Any reader still riding out my story now understands the extent to which I dream of horses. I never expected to own one, however. Then at age sixty-three, I met Cheyenne. She was standing by the side of the road with her rescuer, horsewoman extraordinaire, Sherry Stahler. I stopped, rolled down my car window, and asked, “Sherry is that horse an Appaloosa?”
“Yes, you want her?”
I thought she was joking, but she was serious. “I’ll be right back. I want to talk with Julie.”
Sherry later explained that she often passed by a little spotted mare standing in a farmyard, tied with a length of chain to a junked washing machine. Fearing that the pony was dangerously neglected, she convinced the owners to sell her. Sherry now had too many horses.
A few days after I’d met Cheyenne, Julie and I each placed two quarters on Sherry’s kitchen table and signed a document stipulating that we would return here if we decided that we couldn’t keep her. in July 2010, Sherry transported Cheyenne to the two-stall horse shed that I built, with a little help from my friends. It would be her home until July 31, 2021.
Cheyenne was a Pony of the Americas (part Appaloosa/part Shetland pony - 13-3 hands at the withers), a gentle toughie with a strong heart, a bomb-proof demeanor, an independent streak (inattentive riders beware), but – sadly - damaged lungs. We’re pretty sure that she had a life- trajectory like Smoky’s. Someone cared enough to teach her neck-reining and leg commands; I know that it wasn’t me and I doubt that it was the folks who chained her to a junked washing machine.
Our little spotted mare did what she could with what she had; she always gave it a try. If I asked her to climb a hill she’d go, but we usually took a few stops along the way. She was faster than a phone call for short distances, and if I tapped her ribs and clicked my tongue, she would canter or gallop until either I or her lungs concluded, Enough. She was “Shy Shy,” ever-curious queen of her domain, as interested in humans as they were in her, and especially attentive to children bearing edible gifts. She snorted at deer on the edge of our field, stood at full- alert and observed events in the woods that I could never see, and convinced bothersome dogs, with one look, that she would kick them from here to Hell’s parking lot if they didn’t back off. She had an uncanny sense of when to follow me around like a puppy and when to practice “social distancing.” She had spirit; she was a good one.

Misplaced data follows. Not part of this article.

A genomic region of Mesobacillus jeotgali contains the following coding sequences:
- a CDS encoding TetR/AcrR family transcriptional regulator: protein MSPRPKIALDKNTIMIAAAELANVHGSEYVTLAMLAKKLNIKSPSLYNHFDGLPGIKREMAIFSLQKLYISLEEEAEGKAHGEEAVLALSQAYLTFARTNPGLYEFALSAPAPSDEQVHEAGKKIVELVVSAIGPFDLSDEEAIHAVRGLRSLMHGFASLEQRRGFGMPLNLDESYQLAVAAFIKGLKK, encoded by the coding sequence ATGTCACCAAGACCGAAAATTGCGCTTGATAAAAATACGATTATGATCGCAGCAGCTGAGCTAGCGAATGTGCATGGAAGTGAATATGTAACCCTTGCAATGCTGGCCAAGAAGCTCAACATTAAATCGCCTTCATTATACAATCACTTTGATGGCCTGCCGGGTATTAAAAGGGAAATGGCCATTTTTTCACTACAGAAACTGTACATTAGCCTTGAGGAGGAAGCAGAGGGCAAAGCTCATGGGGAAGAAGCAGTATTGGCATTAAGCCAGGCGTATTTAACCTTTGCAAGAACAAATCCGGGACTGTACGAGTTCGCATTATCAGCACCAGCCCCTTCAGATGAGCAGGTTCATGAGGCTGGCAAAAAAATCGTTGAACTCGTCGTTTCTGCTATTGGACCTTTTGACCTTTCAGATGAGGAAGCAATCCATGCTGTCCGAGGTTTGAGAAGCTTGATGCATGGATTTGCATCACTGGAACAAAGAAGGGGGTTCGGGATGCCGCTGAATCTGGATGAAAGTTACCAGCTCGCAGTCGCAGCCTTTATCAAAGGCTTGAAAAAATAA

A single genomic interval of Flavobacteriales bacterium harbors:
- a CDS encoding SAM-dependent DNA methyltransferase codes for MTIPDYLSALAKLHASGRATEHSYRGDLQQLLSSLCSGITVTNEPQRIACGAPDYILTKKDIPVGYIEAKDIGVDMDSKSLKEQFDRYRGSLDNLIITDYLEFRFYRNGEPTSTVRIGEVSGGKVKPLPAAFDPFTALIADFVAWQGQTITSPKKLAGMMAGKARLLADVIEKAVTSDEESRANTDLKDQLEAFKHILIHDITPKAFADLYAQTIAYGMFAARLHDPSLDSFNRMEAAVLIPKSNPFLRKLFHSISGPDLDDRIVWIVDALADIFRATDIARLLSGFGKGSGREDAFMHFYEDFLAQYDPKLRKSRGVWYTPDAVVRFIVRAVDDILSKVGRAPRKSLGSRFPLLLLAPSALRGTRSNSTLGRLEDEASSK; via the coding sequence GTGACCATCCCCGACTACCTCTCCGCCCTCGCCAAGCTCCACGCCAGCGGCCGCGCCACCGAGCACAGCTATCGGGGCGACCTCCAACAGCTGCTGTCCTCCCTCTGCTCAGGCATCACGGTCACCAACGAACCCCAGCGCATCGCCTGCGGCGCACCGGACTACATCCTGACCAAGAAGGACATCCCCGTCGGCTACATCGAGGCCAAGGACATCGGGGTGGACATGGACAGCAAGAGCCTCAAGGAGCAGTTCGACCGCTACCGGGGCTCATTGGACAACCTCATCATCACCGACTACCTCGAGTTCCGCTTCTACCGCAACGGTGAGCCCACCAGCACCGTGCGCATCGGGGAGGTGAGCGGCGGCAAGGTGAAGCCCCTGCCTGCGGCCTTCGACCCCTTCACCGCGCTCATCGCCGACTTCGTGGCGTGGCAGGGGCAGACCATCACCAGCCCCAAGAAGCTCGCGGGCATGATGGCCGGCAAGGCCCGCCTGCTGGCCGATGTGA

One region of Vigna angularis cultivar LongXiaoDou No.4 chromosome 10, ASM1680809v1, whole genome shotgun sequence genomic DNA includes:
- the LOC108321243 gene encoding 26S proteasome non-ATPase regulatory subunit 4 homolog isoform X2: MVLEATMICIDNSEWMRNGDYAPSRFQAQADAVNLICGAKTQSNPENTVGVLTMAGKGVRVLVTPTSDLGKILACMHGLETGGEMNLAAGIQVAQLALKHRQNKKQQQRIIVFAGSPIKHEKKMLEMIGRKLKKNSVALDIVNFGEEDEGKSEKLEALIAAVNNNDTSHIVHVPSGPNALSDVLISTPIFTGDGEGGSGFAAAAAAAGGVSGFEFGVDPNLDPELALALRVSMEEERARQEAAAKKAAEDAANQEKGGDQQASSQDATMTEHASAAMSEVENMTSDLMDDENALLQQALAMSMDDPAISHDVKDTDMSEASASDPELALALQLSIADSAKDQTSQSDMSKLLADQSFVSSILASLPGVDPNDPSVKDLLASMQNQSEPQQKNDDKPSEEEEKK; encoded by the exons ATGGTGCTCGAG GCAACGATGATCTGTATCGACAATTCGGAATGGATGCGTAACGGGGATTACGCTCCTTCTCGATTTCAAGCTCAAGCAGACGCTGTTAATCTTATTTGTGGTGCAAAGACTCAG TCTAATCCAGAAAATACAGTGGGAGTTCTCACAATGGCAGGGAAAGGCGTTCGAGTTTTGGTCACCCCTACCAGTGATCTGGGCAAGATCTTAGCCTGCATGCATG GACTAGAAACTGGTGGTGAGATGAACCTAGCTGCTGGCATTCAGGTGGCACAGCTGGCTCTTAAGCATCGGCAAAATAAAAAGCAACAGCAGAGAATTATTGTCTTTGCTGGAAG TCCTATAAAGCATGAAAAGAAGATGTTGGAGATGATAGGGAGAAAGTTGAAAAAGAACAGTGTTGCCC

As the years progressed and riding became less important to both of us, I simply enjoyed watching her be a horse; grazing, scratching, rolling, prancing, and running with that beautiful gait of hers. Then, anxiety replaced enjoyment as I watched her chug-chug up the pasture hill like a three-pack-a-day pensioner who’d misplaced her glasses. (“Come on Shy Shy. Good girl, sweetie.”) I knew that the end was near when she balked at passing through eight-foot-wide gates, stepped reluctantly over the familiar ground as if she were on the ice, and occasionally got lost in her corral. (“Over here, honey bunny. It’s OK, come with me, pumpkin.”) Our gentle toughie could not overcome glaucoma, blindness, and the threat of serious injury. Enough.
Most of us know all too well the heart-rending difference between anticipating the inevitable and experiencing it. Although carefully planned and humanely carried out, the finality of Cheyenne’s end still shocks me. (She’s gone?) I miss the stuff of every day: our pleasant feed-time conversations, our routine hoof cleanings, fly sprayings, and brush-downs, and even my check-ins during brutally cold winter nights. She always greeted me with a whispered hrrr- hrrr-hrrr – as if she was expecting me and - thank you for asking - she was doing fine.
I have the usual regrets: I wish I’d spent more time with her; I wish I’d shown greater patience and kindness when dealing with her infirmities; I wish I’d more deeply appreciated what a fine, well-trained horse she was. There is an old saying, “If wishes were horses, beggars would ride,” and I understand the message that wishing alone doesn’t make it so. But I am reminded that wishes can open up a world of opportunities and that some do come true. For eleven years, I rode the smart, spirited, nimble-footed, little cowpony of my childhood dreams. On our last day together, already overcome with grief, I led Cheyenne into morning sunlight that she could no longer see.
She now rests in a far-field above our home.
Goodbye sweetie. If wishes are Heaven, we’ll meet again. Until then, we walk side-by-side in loving memory.